Sheila Rowbotham, Eccles Writer in Residence: The Case of William Whittemore Tufts
I suspect it is unlikely dear blog reader that you are familiar with William Whittemore Tufts. Nor do I think you will know he wrote a novel called A Market for an Impulse published in 1897. There are several reasons why William Whittemore Tufts is not exactly well known and indeed I only I came across him while researching his daughter, Helen Tufts Bailie who became a Whitmanite New Woman.
Helen Tufts, who was proud of her ancestry, records in her manuscript journal at Smith College, Northampton, that the Tufts and the Whittemores (her grandmother’s family) had come to America with John Winthrop in the 1630s and fought in the American Revolution against the British.
William Whittemore Tufts thus possessed the kind of heritage which marked a young man out for notability in nineteenth century America. However his life proved to be full of unexpected twists and rapid transitions. First his father, a lawyer in Charlestown , called Joseph, died in 1835 when William was only four. His mother, Helen found herself a widow in her mid twenties and moved back to Arlington where she moved in cultured Unitarian circles.
William inherited this literary culture, becoming a clerk for the publishers Little, Brown & Co. in Boston before trying his fortune in New York and the US Commissary department. Here he discovered the theatre, which remained a passion.
Inspired by the eloquence of the great preacher Henry Ward Beecher, in 1857 he went to study at Princeton where he edited the Nassau Magazine. Here he seemed to be on track for the ministry. However, William was bedeviled by principles, and his Unitarian upbringing won out. He left Princeton in 1861, rejecting the Presbyterian ministry for a teaching post at Newark Academy. Here he conflicted with the principal and resigned. Again, in Newark his friends were literary men who would go on to become well- known journalists and editors. But William’s first break, a series of articles in the Newark Courier was abruptly ended when he criticized the local ministers.
William was once more a student, this time at the New York Homeopathic Medical College. By the early 1870s he was just beginning to develop a practice with a wife and baby Helen to support, when he decided he was destined for the ministry and left for Harvard Divinity School. However principles intruded yet again and he was not to be successful as a Unitarian minister.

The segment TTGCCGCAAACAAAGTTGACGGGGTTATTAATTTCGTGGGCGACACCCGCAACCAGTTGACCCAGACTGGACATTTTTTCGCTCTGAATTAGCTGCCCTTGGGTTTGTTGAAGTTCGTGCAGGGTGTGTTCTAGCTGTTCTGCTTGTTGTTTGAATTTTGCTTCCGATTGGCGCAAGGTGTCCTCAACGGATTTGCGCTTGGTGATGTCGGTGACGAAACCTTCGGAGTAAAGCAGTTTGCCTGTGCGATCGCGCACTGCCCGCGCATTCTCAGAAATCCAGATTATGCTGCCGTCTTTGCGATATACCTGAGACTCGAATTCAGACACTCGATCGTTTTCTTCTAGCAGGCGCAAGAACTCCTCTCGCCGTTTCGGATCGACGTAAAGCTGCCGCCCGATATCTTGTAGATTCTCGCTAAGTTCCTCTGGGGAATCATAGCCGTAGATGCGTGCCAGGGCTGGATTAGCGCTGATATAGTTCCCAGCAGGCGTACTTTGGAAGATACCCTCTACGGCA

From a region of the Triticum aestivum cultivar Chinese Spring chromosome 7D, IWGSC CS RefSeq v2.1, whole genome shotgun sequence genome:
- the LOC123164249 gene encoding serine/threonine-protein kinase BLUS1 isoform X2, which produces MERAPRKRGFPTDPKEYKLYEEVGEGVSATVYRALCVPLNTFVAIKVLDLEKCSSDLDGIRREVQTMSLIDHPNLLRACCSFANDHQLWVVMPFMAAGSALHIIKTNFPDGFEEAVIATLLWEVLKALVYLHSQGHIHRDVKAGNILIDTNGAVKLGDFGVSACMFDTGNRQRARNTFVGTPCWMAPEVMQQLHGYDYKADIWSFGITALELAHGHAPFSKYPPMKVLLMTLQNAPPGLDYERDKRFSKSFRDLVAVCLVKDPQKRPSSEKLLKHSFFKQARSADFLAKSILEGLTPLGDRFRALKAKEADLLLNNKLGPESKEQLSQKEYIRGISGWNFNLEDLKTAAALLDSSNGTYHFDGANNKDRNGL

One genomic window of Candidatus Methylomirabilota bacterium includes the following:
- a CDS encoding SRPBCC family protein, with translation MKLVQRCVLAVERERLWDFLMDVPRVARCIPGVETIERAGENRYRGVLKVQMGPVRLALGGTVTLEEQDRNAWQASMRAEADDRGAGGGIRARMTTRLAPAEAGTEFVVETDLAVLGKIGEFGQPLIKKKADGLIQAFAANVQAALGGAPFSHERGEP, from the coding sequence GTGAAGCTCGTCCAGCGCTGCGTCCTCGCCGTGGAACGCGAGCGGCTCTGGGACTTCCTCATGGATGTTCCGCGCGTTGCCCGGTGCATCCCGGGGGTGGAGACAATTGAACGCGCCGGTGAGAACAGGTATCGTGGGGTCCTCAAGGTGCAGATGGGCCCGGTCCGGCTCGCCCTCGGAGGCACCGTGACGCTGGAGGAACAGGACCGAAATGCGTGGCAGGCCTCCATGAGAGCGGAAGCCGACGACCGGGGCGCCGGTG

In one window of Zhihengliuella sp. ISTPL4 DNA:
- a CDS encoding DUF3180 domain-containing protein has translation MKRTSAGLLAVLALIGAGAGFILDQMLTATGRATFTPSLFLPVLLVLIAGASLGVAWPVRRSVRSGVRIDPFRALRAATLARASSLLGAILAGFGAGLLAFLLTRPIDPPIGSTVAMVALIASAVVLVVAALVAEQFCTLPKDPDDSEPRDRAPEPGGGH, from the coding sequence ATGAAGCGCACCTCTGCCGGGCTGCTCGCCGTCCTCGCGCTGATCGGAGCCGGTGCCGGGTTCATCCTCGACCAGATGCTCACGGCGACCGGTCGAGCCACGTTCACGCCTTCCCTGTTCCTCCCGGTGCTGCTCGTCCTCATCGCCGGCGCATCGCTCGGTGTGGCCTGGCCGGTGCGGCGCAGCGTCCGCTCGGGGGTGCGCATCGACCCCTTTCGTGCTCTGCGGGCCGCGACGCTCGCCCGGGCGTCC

As the family’s fortunes dwindled into first genteel poverty and eventually alarming debt in the 1890s, William hankered still after culture and the literary world which had eluded him and he began writing his novel A Market for an Impulse. Sadly it did not prove a hit and vanished from view. A few copies did however settle in libraries in Britain.
Searching for insights into his character over a hundred years later, I was excited to find it was in the British Library and waited eagerly for it to arrive from Boston Spa. Disaster! When I went to claim it I was told the novel could not be found . Never borrowed since digitalization, perhaps it is secreted in some cobwebby crevice hidden from view. I have been a reader in the British Library since the mid-1960s and this is first book that never came. Poor jinxed William.
I didn’t desert him even then. I got his novel miraculously through ‘Lighting Source UK’ and what did I find? You’ve guessed dear blog reader, I am sure, a central character of impeccable principles embedded in a labyrinthine and chaotic plot filled with twists and turn.
M.S. adds: The Library also holds a copy of this novel in microfilm (Wright American Fiction, reel T-35, MFR-3052 *6632*)